This oral history interview is an intimate conversation between two people, both of whom have generously agreed to share this recording with Oral History Summer School, and with you. Please listen in the spirit with which this was shared.
This interview is hereby made available for research purposes only. For additional uses (radio and other media, music, internet), please inquire about permissions.
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This interview was conducted with Diane Harriford in a classroom at Salt Institute for Oral History Summer School. Diane is a professor and Director of Africana Studies at Vassar College in NY. She grew up in Sioux City, Iowa with her Mother and Father and two brothers before moving to NYC after college. Diane describes different phases of her life and shifting relationships with her family and partner. She discusses the relationship between her and her mother, the history of her family and their place in the Black "bourgeois", and navigating academia. She provides reflection on loving a partner who has died of AIDS and what it is like to experience repeated losses in a short time period. Diane speaks of multiple seasons in her life and addresses the next season, her retirement, and who she wants to be in the time that she has left on this Earth.
Marianne Bullock is an organizer, city council member and amateur historian based in Western, Ma. This was her first formal oral history taking experience. She is from a first generation Sicilian family, 39 years old and a mother of two children. She grew up in a working class family and has always enjoyed hearing stories from other generations. She is interested in narratives of care, material and physical creators, mothers who have been incarcerated or have had their children taken by the state, elders, and really any one who wants to share their story.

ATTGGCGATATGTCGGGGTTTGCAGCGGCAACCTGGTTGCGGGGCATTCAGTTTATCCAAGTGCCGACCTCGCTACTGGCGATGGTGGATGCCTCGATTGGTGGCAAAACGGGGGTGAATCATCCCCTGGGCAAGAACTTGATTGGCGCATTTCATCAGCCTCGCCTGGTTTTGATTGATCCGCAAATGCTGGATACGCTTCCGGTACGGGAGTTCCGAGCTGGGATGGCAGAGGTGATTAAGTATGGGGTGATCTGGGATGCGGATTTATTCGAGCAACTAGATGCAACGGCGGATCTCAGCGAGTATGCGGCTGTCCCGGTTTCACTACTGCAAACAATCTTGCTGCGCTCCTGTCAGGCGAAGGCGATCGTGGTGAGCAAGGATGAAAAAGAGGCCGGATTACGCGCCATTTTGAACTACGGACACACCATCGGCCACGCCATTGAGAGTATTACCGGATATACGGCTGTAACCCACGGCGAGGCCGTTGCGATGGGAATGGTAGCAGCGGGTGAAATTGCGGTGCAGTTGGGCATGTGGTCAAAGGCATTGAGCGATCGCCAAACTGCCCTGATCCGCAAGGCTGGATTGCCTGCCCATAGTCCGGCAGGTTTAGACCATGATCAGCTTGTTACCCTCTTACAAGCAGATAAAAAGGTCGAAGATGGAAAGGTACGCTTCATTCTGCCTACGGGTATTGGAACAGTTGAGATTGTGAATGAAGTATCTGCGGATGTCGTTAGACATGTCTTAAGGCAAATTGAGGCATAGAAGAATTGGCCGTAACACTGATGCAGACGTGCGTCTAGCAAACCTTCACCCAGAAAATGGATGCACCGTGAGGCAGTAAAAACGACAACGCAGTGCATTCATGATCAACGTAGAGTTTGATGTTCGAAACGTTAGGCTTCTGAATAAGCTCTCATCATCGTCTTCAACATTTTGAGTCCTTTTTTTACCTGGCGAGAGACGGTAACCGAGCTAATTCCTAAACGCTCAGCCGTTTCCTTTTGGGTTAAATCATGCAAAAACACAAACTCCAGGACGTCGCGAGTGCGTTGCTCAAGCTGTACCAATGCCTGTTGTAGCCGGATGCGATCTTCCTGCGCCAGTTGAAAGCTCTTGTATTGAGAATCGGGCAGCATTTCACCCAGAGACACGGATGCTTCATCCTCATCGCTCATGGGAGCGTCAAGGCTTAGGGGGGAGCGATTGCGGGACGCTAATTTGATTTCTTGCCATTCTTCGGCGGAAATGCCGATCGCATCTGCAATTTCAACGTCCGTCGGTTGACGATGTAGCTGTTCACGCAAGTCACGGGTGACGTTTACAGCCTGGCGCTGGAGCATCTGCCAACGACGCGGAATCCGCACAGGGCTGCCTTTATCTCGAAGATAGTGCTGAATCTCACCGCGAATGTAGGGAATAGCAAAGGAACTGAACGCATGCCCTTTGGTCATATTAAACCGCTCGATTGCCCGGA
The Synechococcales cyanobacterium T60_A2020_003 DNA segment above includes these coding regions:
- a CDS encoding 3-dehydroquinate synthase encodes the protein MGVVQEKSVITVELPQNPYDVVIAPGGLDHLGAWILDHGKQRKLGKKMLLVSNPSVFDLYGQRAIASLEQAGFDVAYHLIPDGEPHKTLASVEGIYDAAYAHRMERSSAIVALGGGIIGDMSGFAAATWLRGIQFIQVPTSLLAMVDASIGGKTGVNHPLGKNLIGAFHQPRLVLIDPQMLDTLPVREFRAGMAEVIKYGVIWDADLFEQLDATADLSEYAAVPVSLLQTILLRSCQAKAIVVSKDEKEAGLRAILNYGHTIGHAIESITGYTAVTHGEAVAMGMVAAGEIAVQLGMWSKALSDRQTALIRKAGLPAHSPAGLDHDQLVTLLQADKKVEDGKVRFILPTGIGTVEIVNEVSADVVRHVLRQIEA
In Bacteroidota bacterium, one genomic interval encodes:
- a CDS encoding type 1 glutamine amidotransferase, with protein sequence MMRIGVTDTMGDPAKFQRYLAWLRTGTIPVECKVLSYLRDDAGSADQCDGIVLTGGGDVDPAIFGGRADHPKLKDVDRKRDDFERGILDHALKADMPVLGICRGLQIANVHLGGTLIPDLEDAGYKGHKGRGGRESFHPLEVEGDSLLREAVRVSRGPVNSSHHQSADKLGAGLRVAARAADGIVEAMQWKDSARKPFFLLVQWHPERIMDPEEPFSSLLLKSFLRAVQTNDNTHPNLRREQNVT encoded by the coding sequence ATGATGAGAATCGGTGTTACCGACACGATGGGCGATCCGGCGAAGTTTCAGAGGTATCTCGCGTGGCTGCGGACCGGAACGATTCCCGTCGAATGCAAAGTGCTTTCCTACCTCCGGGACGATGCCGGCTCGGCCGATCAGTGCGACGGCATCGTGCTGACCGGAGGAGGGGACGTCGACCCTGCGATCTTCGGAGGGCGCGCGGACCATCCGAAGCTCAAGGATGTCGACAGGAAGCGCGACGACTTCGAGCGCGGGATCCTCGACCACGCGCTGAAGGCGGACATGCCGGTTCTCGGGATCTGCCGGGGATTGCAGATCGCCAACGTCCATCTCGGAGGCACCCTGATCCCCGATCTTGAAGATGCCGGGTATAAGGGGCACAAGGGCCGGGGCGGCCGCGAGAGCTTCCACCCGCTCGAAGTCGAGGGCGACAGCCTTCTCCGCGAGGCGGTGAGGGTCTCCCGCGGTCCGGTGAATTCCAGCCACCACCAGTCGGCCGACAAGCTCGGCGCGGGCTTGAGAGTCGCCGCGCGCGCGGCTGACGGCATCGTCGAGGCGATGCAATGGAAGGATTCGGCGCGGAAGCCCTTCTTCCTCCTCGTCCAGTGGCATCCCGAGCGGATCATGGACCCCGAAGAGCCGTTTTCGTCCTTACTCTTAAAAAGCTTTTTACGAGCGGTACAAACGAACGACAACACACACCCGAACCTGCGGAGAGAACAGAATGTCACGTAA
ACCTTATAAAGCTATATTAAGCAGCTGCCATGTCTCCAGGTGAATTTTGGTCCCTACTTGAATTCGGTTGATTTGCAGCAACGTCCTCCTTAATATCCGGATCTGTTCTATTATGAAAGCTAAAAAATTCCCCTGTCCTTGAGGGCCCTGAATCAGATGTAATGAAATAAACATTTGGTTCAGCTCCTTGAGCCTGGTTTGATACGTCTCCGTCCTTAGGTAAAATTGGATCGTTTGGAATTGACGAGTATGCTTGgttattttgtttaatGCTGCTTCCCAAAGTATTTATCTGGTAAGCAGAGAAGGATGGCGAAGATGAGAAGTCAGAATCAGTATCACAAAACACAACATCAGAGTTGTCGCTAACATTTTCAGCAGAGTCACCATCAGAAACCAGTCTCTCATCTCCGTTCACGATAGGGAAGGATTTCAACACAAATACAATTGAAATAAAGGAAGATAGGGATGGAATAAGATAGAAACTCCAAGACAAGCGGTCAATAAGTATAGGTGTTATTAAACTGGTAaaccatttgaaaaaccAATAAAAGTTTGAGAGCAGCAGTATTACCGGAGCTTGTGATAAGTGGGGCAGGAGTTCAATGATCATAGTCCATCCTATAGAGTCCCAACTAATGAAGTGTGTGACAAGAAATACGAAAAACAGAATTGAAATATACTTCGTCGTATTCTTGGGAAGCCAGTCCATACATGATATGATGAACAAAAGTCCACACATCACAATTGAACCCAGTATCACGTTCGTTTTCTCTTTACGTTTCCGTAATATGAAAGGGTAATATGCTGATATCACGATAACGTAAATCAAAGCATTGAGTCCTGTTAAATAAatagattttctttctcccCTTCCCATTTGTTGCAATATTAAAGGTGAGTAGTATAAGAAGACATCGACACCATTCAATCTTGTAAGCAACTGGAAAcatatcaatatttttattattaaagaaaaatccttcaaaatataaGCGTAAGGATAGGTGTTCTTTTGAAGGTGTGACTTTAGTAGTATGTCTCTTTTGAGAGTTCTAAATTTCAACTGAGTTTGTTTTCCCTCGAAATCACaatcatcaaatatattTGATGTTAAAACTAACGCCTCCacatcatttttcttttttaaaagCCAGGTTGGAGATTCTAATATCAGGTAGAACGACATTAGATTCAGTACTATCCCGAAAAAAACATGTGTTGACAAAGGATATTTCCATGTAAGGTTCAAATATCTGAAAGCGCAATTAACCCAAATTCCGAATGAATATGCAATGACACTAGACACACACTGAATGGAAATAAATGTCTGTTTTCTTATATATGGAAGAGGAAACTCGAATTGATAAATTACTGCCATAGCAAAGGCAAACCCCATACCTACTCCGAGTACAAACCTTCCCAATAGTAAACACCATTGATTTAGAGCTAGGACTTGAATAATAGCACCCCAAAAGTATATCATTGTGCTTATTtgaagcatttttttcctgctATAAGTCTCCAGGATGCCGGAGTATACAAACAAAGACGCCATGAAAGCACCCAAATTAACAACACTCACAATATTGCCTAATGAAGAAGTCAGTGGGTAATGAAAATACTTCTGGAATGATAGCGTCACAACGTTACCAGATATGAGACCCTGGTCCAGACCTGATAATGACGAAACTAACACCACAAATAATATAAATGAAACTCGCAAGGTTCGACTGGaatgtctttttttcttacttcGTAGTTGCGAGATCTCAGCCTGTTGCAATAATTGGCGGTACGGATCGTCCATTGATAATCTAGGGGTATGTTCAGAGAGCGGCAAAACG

This interview is hereby made available for research purposes only. For additional uses (radio and other media, music, internet), please click here to inquire about permissions.
Oral history is an iterative process. In keeping with oral history values of anti-fixity, interviewees will have an opportunity to add, annotate and reflect upon their lives and interviews in perpetuity. Talking back to the archive is a form of “shared authority.”